core exercises for trail runners
Reduce your risk of injury. Feel stable and confident in the mountains. Remember, your core is what keeps you upright when you trip on a technical trail.
Why do core exercises?
Here's the deal.
Even though at-home exercises aren’t as as fun as running down a mountain, you can’t do the later without first dedicating yourself to the former.
A good core routine builds strength in our upper body (our “core.”) This strength keeps our bodies aligned, which helps us maintain good posture while running. Good running posture = more control = safely cruising those downhills we talked about.
A core routine is a vital component of your training routine as a trail runner. Running higher, running farther, running faster: these are all great things, but if you want to get there, you have to put in the off-trail work. It’s important to prepare our bodies to safely withstand the impact they take while running downhill; to move uphill with power during long trainings and races; and to keep us strong during all distances.
When you do these core exercises—not rushed, but with effort and focus—you’re building a longer athletic life and preventing common trail running injuries.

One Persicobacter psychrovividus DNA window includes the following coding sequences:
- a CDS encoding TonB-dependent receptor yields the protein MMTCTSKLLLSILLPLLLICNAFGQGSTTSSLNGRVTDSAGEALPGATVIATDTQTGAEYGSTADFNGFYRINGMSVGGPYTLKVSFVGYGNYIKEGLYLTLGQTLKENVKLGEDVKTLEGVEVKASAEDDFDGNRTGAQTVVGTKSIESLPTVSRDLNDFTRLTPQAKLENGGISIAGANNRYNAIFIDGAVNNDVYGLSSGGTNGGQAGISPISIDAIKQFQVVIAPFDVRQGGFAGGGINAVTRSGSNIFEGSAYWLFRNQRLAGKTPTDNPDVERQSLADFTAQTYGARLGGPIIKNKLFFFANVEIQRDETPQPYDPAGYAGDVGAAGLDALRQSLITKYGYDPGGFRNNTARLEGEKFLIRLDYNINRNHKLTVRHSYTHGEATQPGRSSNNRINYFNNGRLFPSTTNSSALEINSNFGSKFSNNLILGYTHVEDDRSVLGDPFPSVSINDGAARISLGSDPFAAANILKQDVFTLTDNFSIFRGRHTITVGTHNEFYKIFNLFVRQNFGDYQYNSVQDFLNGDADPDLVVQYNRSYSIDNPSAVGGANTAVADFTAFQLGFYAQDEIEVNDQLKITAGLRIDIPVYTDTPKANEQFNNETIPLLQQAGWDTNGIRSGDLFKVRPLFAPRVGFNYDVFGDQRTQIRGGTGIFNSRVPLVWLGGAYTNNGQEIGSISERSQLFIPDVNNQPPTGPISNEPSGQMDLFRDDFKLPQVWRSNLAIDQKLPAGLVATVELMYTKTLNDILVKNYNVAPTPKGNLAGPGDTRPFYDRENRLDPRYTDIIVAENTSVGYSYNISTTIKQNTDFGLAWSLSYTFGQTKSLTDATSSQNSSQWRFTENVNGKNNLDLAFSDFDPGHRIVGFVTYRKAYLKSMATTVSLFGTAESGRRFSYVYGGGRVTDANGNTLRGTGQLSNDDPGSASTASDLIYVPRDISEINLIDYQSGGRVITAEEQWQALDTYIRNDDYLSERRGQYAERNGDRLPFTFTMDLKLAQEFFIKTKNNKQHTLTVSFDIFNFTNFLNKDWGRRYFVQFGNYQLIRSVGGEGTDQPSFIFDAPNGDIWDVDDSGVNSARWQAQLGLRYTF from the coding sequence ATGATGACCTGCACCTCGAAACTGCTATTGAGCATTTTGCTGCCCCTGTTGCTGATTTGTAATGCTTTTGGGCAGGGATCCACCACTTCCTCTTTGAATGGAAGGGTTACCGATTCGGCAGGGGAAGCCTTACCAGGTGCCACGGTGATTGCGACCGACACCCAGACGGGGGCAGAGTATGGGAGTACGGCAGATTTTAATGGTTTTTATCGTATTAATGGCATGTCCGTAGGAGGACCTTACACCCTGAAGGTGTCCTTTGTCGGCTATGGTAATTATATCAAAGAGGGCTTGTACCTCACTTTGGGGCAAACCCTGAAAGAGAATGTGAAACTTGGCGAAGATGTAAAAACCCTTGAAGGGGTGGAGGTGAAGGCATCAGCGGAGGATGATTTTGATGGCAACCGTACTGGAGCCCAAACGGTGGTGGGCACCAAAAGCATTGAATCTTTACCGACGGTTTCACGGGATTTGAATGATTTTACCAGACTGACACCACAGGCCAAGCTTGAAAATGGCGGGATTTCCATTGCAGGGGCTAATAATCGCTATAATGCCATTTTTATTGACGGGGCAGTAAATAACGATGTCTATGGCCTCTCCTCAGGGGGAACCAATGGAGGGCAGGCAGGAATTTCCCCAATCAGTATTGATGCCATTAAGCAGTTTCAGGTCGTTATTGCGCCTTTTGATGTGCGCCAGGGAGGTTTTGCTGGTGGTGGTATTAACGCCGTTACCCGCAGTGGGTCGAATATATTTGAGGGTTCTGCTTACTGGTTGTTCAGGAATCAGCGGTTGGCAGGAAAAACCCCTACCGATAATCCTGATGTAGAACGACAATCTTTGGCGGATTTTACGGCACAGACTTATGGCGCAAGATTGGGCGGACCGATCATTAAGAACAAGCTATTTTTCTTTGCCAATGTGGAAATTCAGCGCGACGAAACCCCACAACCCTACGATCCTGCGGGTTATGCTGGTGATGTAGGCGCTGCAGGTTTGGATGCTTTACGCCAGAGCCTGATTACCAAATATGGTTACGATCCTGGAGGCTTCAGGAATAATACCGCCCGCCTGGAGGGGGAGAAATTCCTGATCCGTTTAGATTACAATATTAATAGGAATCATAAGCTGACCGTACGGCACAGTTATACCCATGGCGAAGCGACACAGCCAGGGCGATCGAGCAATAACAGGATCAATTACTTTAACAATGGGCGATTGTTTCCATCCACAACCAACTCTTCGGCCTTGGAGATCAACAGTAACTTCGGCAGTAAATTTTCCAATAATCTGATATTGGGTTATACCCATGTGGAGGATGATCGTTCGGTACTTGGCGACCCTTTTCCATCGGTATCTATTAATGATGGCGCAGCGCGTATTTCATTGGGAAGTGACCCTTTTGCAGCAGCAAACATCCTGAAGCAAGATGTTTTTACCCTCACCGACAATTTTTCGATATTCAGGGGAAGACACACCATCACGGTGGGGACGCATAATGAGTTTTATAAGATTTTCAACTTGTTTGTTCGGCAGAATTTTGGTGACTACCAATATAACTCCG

Always do your core routine on a day with a moderate to easy run. (Before or after your run is fine, whichever you prefer.) Don’t mix core exercises with an intense training or long run. If you’re too tired, you won’t have the strength to do the exercises correctly.
Quality > quantity. Don’t be shy about cutting the number of repetitions. It’s way better to do fewer repeats, but to do them with control. Then, you can keep building from there.
You should do these exercises at least once a week (but don’t exceed three times per week.) In order to build strength, consistency is key. You need to have weekly contact with your core routine—that’s why we always it in our trail running training plans.
How to do our core routine
Listen to your body. Don’t overexert yourself, and only do all the repetitions once you feel ready.
If you need a break, take one. Pause a little bit between each exercise; the most important thing is to execute the movements correctly. This helps avoid fatigue and stress, which are things that can spell injury later down the line.
The only way to develop results from core exercises is to do your routine every week. It takes dedication—strengthening the core isn’t a one or two-time deal. Enjoy the process, and remind yourself why you do these exercises: to support you when you’re exploring the great outdoors.